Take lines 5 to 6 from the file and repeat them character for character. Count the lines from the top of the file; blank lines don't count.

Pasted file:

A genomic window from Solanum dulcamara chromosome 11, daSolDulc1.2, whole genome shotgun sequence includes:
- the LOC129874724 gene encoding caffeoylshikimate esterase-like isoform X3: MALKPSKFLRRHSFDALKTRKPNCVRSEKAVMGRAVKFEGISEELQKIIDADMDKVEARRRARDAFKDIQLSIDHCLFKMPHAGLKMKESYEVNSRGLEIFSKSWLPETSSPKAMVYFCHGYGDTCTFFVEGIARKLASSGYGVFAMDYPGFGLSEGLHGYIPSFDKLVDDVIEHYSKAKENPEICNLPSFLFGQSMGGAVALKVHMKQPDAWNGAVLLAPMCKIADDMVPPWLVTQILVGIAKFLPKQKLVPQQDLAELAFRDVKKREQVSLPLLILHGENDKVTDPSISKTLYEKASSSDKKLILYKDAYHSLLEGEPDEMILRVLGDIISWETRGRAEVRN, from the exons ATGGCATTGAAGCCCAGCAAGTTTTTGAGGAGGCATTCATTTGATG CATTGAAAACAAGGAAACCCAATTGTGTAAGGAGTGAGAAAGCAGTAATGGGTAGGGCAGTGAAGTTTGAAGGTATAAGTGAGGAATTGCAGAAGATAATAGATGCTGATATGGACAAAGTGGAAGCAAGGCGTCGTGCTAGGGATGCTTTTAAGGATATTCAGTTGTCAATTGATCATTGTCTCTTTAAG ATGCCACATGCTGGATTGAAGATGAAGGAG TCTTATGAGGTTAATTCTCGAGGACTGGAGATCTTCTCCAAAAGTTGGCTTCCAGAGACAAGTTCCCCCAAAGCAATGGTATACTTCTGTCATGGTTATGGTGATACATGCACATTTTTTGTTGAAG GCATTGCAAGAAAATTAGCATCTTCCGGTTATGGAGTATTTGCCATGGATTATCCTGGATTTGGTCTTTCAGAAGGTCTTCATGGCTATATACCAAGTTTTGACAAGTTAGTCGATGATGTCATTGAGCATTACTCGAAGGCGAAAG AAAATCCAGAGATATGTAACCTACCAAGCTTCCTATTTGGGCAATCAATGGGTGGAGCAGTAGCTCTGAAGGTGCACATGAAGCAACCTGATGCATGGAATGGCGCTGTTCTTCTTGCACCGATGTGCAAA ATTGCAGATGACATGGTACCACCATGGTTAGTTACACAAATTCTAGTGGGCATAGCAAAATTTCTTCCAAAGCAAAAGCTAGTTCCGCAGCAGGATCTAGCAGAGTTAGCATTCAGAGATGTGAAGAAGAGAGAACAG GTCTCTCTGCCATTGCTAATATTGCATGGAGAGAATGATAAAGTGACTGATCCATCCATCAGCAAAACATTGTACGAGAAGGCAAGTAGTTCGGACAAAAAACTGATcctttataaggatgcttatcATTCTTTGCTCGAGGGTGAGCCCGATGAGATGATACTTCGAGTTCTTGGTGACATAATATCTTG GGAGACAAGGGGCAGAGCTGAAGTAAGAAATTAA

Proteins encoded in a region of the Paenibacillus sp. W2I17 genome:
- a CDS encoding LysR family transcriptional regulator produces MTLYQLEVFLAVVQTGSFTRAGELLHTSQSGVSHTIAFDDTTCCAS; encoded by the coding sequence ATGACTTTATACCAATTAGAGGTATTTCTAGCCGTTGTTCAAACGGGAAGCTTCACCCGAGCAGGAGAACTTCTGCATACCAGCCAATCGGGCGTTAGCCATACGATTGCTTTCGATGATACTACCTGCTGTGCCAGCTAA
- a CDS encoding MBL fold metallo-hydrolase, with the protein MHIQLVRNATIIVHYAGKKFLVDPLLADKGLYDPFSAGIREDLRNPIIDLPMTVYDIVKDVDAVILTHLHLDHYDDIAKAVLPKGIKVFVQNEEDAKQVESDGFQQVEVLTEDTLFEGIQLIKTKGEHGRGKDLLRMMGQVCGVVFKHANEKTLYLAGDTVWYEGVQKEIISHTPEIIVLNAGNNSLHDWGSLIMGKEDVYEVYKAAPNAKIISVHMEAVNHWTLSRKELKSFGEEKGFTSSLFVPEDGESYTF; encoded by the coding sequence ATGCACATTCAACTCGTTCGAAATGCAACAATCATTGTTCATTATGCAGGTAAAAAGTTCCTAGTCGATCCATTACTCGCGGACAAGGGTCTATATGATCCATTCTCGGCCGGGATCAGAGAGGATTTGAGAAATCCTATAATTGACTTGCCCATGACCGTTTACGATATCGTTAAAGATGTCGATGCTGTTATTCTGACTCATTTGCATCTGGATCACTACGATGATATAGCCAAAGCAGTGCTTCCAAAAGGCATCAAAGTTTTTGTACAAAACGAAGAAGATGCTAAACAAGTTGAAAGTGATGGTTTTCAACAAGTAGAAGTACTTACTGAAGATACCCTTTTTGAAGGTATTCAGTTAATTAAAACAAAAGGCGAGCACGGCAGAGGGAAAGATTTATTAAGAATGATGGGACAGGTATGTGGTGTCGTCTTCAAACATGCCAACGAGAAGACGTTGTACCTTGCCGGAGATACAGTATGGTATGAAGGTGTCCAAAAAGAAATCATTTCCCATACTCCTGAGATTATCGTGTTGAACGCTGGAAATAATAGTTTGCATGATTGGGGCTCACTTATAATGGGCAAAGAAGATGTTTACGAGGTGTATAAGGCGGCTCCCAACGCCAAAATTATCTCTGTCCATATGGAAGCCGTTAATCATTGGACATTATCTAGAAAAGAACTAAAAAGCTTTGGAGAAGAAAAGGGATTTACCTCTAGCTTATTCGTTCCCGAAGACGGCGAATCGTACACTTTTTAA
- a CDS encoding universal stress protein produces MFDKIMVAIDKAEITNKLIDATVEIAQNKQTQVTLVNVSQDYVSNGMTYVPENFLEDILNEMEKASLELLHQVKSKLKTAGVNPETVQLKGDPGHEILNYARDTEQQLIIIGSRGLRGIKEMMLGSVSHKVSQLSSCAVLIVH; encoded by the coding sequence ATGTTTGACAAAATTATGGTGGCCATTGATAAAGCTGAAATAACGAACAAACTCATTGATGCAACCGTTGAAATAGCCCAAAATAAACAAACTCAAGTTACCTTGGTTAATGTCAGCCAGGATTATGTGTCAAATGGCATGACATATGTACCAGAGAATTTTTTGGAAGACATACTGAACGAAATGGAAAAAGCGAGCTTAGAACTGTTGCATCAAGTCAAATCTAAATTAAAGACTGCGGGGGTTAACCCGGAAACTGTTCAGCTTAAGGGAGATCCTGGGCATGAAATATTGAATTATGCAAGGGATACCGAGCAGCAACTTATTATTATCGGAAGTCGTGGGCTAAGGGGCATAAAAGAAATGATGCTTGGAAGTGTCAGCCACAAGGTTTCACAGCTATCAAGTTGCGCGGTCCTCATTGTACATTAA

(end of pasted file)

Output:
- a CDS encoding MBL fold metallo-hydrolase, with the protein MHIQLVRNATIIVHYAGKKFLVDPLLADKGLYDPFSAGIREDLRNPIIDLPMTVYDIVKDVDAVILTHLHLDHYDDIAKAVLPKGIKVFVQNEEDAKQVESDGFQQVEVLTEDTLFEGIQLIKTKGEHGRGKDLLRMMGQVCGVVFKHANEKTLYLAGDTVWYEGVQKEIISHTPEIIVLNAGNNSLHDWGSLIMGKEDVYEVYKAAPNAKIISVHMEAVNHWTLSRKELKSFGEEKGFTSSLFVPEDGESYTF; encoded by the coding sequence ATGCACATTCAACTCGTTCGAAATGCAACAATCATTGTTCATTATGCAGGTAAAAAGTTCCTAGTCGATCCATTACTCGCGGACAAGGGTCTATATGATCCATTCTCGGCCGGGATCAGAGAGGATTTGAGAAATCCTATAATTGACTTGCCCATGACCGTTTACGATATCGTTAAAGATGTCGATGCTGTTATTCTGACTCATTTGCATCTGGATCACTACGATGATATAGCCAAAGCAGTGCTTCCAAAAGGCATCAAAGTTTTTGTACAAAACGAAGAAGATGCTAAACAAGTTGAAAGTGATGGTTTTCAACAAGTAGAAGTACTTACTGAAGATACCCTTTTTGAAGGTATTCAGTTAATTAAAACAAAAGGCGAGCACGGCAGAGGGAAAGATTTATTAAGAATGATGGGACAGGTATGTGGTGTCGTCTTCAAACATGCCAACGAGAAGACGTTGTACCTTGCCGGAGATACAGTATGGTATGAAGGTGTCCAAAAAGAAATCATTTCCCATACTCCTGAGATTATCGTGTTGAACGCTGGAAATAATAGTTTGCATGATTGGGGCTCACTTATAATGGGCAAAGAAGATGTTTACGAGGTGTATAAGGCGGCTCCCAACGCCAAAATTATCTCTGTCCATATGGAAGCCGTTAATCATTGGACATTATCTAGAAAAGAACTAAAAAGCTTTGGAGAAGAAAAGGGATTTACCTCTAGCTTATTCGTTCCCGAAGACGGCGAATCGTACACTTTTTAA
- a CDS encoding universal stress protein produces MFDKIMVAIDKAEITNKLIDATVEIAQNKQTQVTLVNVSQDYVSNGMTYVPENFLEDILNEMEKASLELLHQVKSKLKTAGVNPETVQLKGDPGHEILNYARDTEQQLIIIGSRGLRGIKEMMLGSVSHKVSQLSSCAVLIVH; encoded by the coding sequence ATGTTTGACAAAATTATGGTGGCCATTGATAAAGCTGAAATAACGAACAAACTCATTGATGCAACCGTTGAAATAGCCCAAAATAAACAAACTCAAGTTACCTTGGTTAATGTCAGCCAGGATTATGTGTCAAATGGCATGACATATGTACCAGAGAATTTTTTGGAAGACATACTGAACGAAATGGAAAAAGCGAGCTTAGAACTGTTGCATCAAGTCAAATCTAAATTAAAGACTGCGGGGGTTAACCCGGAAACTGTTCAGCTTAAGGGAGATCCTGGGCATGAAATATTGAATTATGCAAGGGATACCGAGCAGCAACTTATTATTATCGGAAGTCGTGGGCTAAGGGGCATAAAAGAAATGATGCTTGGAAGTGTCAGCCACAAGGTTTCACAGCTATCAAGTTGCGCGGTCCTCATTGTACATTAA